International trade could be made even more transparent and secure because to the transparency provided by blockchain technology.
Technological advances have had a long-lasting impact on the way businesses and trade are organized. Industrialization began with the development of steam engines and electricity.
Every aspect of our lives has been made easier by technology, from information to communication. Because of this, many people see blockchain technology as the next big thing, as its applications span a wide range of industries.
For the most part, blockchain technology is utilized to keep track of transactions.
Blockchain makes a difference
In the words of Statista, “blockchain makes data recordkeeping more efficient, transparent, and safe.” It doesn’t matter if the transaction is between a private individual or an international supply chain or a business entity, blockchain delivers transaction information that is time-stamped.
It’s also a common misconception that blockchain is merely a tool used by the cryptocurrency (BTC). Although this may be the case, it is far from the truth. Aside than cryptocurrencies, the technology’s uses have evolved much beyond its initial development in 2008. From finance to e-commerce to food safety to voting and supply-chain management, its applications cover nearly every sector of the global economy, including those directly or indirectly linked to international trade.
When it comes to international trading, things get very complicated. Despite the fact that its transactions involve a large number of parties, the use of blockchain technology benefits all of its other components, including as trade financing, customs administration, transportation, and logistics.
Since there have been several attempts to digitize international trade transactions in the past, cross-border payments and settlements are by far the most common use cases for blockchain technology, according to Statista.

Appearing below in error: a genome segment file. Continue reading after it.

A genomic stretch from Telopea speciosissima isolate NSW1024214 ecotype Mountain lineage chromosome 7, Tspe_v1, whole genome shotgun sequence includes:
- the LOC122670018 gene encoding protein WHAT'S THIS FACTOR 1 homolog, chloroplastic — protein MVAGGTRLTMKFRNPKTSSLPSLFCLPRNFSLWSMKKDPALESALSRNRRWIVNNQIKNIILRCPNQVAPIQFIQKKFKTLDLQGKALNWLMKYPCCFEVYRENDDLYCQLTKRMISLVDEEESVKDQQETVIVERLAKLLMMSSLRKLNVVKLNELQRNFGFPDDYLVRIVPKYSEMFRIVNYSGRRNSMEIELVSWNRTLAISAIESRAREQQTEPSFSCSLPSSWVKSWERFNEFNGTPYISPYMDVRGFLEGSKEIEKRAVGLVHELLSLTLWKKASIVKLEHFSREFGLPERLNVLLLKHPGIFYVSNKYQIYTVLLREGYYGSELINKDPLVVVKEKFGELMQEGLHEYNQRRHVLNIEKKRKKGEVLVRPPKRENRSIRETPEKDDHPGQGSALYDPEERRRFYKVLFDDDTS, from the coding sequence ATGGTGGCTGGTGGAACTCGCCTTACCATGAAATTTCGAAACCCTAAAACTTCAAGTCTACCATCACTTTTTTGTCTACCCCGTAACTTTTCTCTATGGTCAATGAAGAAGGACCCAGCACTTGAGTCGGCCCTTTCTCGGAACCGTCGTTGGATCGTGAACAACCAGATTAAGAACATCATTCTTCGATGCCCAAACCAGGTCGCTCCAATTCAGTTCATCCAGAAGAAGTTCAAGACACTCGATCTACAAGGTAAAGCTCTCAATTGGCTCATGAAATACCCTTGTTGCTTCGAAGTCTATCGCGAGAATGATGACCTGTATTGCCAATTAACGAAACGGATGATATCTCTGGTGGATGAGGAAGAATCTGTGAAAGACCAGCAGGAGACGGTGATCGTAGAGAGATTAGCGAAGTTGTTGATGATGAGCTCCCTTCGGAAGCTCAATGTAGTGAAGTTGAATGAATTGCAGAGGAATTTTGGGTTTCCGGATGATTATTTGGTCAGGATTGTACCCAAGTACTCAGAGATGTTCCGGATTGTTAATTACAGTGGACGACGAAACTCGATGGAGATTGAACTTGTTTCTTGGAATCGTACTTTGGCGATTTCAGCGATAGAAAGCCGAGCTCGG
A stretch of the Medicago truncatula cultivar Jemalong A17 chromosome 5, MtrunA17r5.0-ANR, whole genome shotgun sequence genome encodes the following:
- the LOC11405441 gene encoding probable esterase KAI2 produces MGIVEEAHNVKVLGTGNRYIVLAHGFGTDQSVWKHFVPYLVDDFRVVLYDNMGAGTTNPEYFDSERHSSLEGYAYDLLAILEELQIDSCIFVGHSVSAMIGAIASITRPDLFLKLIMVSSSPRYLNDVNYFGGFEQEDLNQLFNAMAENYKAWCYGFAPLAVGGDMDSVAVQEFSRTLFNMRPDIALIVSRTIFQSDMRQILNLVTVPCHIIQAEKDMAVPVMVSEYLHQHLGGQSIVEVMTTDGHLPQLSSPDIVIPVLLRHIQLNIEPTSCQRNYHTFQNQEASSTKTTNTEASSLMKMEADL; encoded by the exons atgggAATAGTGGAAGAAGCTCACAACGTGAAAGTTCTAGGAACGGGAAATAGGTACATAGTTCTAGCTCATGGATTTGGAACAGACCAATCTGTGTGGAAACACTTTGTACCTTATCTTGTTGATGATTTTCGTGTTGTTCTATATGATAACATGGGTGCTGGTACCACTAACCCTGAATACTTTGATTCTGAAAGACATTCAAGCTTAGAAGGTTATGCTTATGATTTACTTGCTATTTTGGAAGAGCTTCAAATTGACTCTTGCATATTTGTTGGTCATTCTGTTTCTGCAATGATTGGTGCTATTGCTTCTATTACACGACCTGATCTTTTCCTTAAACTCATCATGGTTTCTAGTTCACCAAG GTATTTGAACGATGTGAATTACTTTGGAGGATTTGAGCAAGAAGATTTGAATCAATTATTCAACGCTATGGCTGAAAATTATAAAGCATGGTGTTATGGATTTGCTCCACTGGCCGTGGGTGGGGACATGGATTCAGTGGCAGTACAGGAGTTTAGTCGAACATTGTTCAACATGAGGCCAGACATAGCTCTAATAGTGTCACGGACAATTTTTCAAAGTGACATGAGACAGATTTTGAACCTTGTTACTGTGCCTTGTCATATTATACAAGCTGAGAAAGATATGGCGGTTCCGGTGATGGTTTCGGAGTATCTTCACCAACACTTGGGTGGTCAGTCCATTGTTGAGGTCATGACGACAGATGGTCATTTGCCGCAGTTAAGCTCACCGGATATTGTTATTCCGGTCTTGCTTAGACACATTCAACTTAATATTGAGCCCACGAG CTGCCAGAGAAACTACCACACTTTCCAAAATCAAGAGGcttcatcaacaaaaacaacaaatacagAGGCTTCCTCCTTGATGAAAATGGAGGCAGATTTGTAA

Commercial transactions have already begun to explore the potential of blockchain technology. In an effort to enhance food safety, the Open Food Chain blockchain initiative is utilizing the Komodo Smart Chain.
Kadan Stadelmann, chief technical officer of Komodo, an open source workshop and technology supplier, told Cointelegraph: “Immutability is a key feature of blockchain, as data entered onto the ledger cannot be changed once it has been verified. This gives an opportunity for greater international trade transparency.”
Stadelmann pointed out that food may now be tracked from its source (such as a farm in another country) all the way to a consumer’s local supermarket. The WHO estimates that each year, 600 million people — or roughly one in every ten — become ill and 420,000 people die as a result of eating poisoned food. He said that by tackling issues like food contamination outbreaks, this might help improve food security around the world.
International trade is plagued by lengthy documentation processes that can be made simpler with the use of blockchain technology. According to Zen Young, the CEO of noncustodial web authentication infrastructure Web3Auth: “Digitizing documents for traditional clearance processes and international trade transactions can take up to 120 days, but with bills of lading tracked through blockchain, the need for such processes and the possibility of double spending are eliminated.”